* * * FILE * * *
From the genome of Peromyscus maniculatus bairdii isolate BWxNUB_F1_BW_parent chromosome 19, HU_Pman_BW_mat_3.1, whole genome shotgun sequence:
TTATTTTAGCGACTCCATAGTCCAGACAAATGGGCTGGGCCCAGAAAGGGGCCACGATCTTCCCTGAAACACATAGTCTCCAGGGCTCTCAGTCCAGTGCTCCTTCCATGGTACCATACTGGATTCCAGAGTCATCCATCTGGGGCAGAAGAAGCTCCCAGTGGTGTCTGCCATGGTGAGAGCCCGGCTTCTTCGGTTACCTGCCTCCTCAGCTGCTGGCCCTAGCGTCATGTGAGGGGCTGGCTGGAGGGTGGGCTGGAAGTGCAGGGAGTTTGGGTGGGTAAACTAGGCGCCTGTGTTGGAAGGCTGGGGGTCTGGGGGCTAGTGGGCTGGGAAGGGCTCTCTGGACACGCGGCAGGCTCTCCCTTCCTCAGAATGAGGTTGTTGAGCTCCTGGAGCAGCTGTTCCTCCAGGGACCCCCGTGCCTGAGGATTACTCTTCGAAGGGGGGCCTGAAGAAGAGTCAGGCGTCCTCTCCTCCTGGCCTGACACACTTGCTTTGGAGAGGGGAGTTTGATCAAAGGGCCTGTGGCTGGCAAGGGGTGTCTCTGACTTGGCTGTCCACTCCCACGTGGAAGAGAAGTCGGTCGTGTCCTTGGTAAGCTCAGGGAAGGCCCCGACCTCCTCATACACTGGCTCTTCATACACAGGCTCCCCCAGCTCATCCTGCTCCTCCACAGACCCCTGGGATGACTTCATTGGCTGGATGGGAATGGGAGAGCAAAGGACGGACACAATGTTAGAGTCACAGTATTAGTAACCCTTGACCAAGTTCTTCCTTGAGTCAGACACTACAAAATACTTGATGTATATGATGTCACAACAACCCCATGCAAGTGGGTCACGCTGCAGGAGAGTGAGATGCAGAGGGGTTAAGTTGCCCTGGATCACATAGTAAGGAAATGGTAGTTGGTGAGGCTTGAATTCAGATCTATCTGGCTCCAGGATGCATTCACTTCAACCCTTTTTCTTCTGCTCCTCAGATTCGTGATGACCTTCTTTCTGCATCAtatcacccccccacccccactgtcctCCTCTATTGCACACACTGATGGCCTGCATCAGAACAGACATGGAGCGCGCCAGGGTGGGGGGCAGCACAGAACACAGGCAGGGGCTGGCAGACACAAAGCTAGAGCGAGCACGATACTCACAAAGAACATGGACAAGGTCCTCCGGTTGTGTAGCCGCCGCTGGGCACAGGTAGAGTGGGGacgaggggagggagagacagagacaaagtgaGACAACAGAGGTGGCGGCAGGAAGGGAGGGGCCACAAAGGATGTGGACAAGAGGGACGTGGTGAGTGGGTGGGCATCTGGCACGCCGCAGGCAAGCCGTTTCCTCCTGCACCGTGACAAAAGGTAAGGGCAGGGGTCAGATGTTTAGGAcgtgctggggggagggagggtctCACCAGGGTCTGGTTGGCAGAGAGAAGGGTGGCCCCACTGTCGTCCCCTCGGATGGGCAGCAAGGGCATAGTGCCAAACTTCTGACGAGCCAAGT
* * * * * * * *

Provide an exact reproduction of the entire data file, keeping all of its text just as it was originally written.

From the genome of Peromyscus maniculatus bairdii isolate BWxNUB_F1_BW_parent chromosome 19, HU_Pman_BW_mat_3.1, whole genome shotgun sequence:
TTATTTTAGCGACTCCATAGTCCAGACAAATGGGCTGGGCCCAGAAAGGGGCCACGATCTTCCCTGAAACACATAGTCTCCAGGGCTCTCAGTCCAGTGCTCCTTCCATGGTACCATACTGGATTCCAGAGTCATCCATCTGGGGCAGAAGAAGCTCCCAGTGGTGTCTGCCATGGTGAGAGCCCGGCTTCTTCGGTTACCTGCCTCCTCAGCTGCTGGCCCTAGCGTCATGTGAGGGGCTGGCTGGAGGGTGGGCTGGAAGTGCAGGGAGTTTGGGTGGGTAAACTAGGCGCCTGTGTTGGAAGGCTGGGGGTCTGGGGGCTAGTGGGCTGGGAAGGGCTCTCTGGACACGCGGCAGGCTCTCCCTTCCTCAGAATGAGGTTGTTGAGCTCCTGGAGCAGCTGTTCCTCCAGGGACCCCCGTGCCTGAGGATTACTCTTCGAAGGGGGGCCTGAAGAAGAGTCAGGCGTCCTCTCCTCCTGGCCTGACACACTTGCTTTGGAGAGGGGAGTTTGATCAAAGGGCCTGTGGCTGGCAAGGGGTGTCTCTGACTTGGCTGTCCACTCCCACGTGGAAGAGAAGTCGGTCGTGTCCTTGGTAAGCTCAGGGAAGGCCCCGACCTCCTCATACACTGGCTCTTCATACACAGGCTCCCCCAGCTCATCCTGCTCCTCCACAGACCCCTGGGATGACTTCATTGGCTGGATGGGAATGGGAGAGCAAAGGACGGACACAATGTTAGAGTCACAGTATTAGTAACCCTTGACCAAGTTCTTCCTTGAGTCAGACACTACAAAATACTTGATGTATATGATGTCACAACAACCCCATGCAAGTGGGTCACGCTGCAGGAGAGTGAGATGCAGAGGGGTTAAGTTGCCCTGGATCACATAGTAAGGAAATGGTAGTTGGTGAGGCTTGAATTCAGATCTATCTGGCTCCAGGATGCATTCACTTCAACCCTTTTTCTTCTGCTCCTCAGATTCGTGATGACCTTCTTTCTGCATCAtatcacccccccacccccactgtcctCCTCTATTGCACACACTGATGGCCTGCATCAGAACAGACATGGAGCGCGCCAGGGTGGGGGGCAGCACAGAACACAGGCAGGGGCTGGCAGACACAAAGCTAGAGCGAGCACGATACTCACAAAGAACATGGACAAGGTCCTCCGGTTGTGTAGCCGCCGCTGGGCACAGGTAGAGTGGGGacgaggggagggagagacagagacaaagtgaGACAACAGAGGTGGCGGCAGGAAGGGAGGGGCCACAAAGGATGTGGACAAGAGGGACGTGGTGAGTGGGTGGGCATCTGGCACGCCGCAGGCAAGCCGTTTCCTCCTGCACCGTGACAAAAGGTAAGGGCAGGGGTCAGATGTTTAGGAcgtgctggggggagggagggtctCACCAGGGTCTGGTTGGCAGAGAGAAGGGTGGCCCCACTGTCGTCCCCTCGGATGGGCAGCAAGGGCATAGTGCCAAACTTCTGACGAGCCAAGT